Without being bound by theory, it is believed that chelants act to chelate environmental and intrinsic heavy metal ions such as iron, manganese and copper. In the absence of chelants, these heavy metal ions react with hydrogen peroxide to give highly damaging species such as free radicals, which are believed to be very harmful to the disulphide bonds of hair. It is believed that alkaline-earth metal ions such as Ca2+ compete with heavy metal ions to form complexes with the chelants, therefore chelants with a much higher affinity for Cu2+ than for Ca2+ will much more efficiently prevent oxidative damage than chelants with a lower relative affinity for Cu2+. The Applicant believes that the importance of measuring damage under real life conditions (i.e. at pH 10 and with non-deionized water) was never recognized or foreseen until now.
The compositions according to the present invention comprise or are used in combination with a composition that comprises at least one oxidizing agent. Preferred oxidizing agents for use herein are water-soluble peroxygen oxidizing agents. “Water-soluble” as defined herein means that in standard condition at least 0.1 g, preferably 1 g, more preferably log of said oxidizing agent can be dissolved in 1 liter of deionized water. The oxidizing agents are valuable for the initial solubilisation and decolorisation of the melanin (bleaching) and accelerate the polymerization of the oxidative dye precursors (oxidative dyeing) in the hair shaft.
Preferred water-soluble oxidizing agents are inorganic peroxygen materials capable of yielding hydrogen peroxide in an aqueous solution. Water-soluble peroxygen oxidizing agents are well known in the art and include hydrogen peroxide, inorganic alkali metal peroxides such as sodium periodate and sodium peroxide and organic peroxides such as urea peroxide, melamine peroxide, and inorganic perhydrate salt bleaching compounds, such as the alkali metal salts of perborates, percarbonates, perphosphates, persilicates, persulphates and the like. These inorganic perhydrate salts may be incorporated as monohydrates, tetrahydrates etc. Mixtures of two or more such oxidizing agents can be used if desired. Preferred for use in the compositions according to the present invention is hydrogen peroxide.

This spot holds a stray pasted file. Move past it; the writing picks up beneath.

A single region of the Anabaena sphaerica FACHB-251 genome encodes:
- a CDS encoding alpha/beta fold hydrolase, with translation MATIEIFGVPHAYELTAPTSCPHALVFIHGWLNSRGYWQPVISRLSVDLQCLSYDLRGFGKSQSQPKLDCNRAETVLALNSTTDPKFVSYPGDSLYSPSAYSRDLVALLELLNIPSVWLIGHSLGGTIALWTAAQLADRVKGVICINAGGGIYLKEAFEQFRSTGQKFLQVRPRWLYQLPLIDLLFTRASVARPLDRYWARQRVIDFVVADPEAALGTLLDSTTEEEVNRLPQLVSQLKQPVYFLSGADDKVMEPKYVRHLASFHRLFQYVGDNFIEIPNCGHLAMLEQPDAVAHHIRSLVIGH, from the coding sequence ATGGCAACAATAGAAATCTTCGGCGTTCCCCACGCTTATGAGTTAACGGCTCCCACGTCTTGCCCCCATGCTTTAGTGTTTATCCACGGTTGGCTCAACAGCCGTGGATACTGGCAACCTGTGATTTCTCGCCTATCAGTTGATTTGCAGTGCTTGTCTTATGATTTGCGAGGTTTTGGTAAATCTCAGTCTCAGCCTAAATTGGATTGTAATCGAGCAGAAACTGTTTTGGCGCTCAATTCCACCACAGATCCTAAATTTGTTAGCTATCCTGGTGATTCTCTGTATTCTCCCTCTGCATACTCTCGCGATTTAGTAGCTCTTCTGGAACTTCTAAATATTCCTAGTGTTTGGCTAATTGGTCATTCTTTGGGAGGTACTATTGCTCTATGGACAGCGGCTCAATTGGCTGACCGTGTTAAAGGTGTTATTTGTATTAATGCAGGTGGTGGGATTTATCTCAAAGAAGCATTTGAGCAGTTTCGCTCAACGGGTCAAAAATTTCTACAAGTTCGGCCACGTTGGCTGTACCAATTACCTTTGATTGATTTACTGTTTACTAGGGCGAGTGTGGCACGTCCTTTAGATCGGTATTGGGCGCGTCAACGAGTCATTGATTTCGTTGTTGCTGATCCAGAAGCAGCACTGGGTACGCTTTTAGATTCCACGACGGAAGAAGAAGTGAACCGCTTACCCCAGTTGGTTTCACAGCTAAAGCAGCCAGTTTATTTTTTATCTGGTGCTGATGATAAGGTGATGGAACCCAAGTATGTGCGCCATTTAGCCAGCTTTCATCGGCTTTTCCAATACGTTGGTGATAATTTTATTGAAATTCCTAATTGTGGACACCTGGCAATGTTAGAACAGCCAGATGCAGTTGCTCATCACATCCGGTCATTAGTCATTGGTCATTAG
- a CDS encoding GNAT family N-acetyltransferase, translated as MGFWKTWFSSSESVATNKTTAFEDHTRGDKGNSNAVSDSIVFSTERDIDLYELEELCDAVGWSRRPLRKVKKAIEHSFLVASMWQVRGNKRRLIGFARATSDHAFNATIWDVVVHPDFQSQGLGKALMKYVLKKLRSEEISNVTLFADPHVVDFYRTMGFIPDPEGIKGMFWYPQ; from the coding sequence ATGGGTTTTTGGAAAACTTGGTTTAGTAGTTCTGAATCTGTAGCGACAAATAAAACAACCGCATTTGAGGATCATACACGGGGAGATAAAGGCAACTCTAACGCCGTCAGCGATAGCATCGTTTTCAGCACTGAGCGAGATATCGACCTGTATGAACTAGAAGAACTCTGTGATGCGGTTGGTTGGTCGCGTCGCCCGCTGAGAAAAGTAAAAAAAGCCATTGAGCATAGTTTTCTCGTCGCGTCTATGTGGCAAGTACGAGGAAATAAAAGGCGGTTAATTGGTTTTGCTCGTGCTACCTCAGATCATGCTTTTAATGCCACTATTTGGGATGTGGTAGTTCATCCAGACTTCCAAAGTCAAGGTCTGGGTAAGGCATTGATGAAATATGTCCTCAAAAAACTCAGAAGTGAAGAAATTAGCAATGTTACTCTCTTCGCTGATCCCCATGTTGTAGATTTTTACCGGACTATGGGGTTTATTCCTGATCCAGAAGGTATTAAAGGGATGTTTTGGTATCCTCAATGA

In conventional dyeing and bleaching compositions, levels of peroxygen oxidizing agent are usually of from about 0.1% to about 7% by weight. Higher levels, whilst giving good results in term of efficacy were until now not practical because of increased hair damage. The oxidative damage protection provided by the present invention makes it now possible to use oxidizing agent such as hydrogen peroxide in level up to 40% in the oxidizing composition. However, for safety reasons, level above 12% should be carefully investigated before being used on human. Preferably, the level of the oxidizing agent in the oxidizing composition is of from about 0.5% to about 20% by weight, more preferably of from about 1% to about 15%. The compositions according to the present invention provide excellent gray coverage, vibrant colors and acceptable damage at level above about 7% (typically about 12%).
The weight ratio of oxidizing agent to oxidative damage inhibiting chelant (e.g. EDDS) is preferably in the range of from 50:1 to 1:50, preferably from 25:1 to 1:25, more preferably from 15:1 to 1:15, even more preferably of from 9:1 to 1:10.
Moreover, it is also intended that the compositions of the present invention may be complex compositions, which in addition to the chelant and oxidizing agent comprise other components that may or may not be active ingredients. This includes, but is not limited to, buffering agents, hair dyeing agents such as oxidative dye precursors, non-oxidative dyes, thickeners, solvents, enzymes, anionic, non ionic, amphoteric and cationic surfactants, conditioning agents, carriers, antioxidants, stabilizers, perming actives, perfume, hair swelling agents and/or polymers. Some of these additional components are detailed hereafter.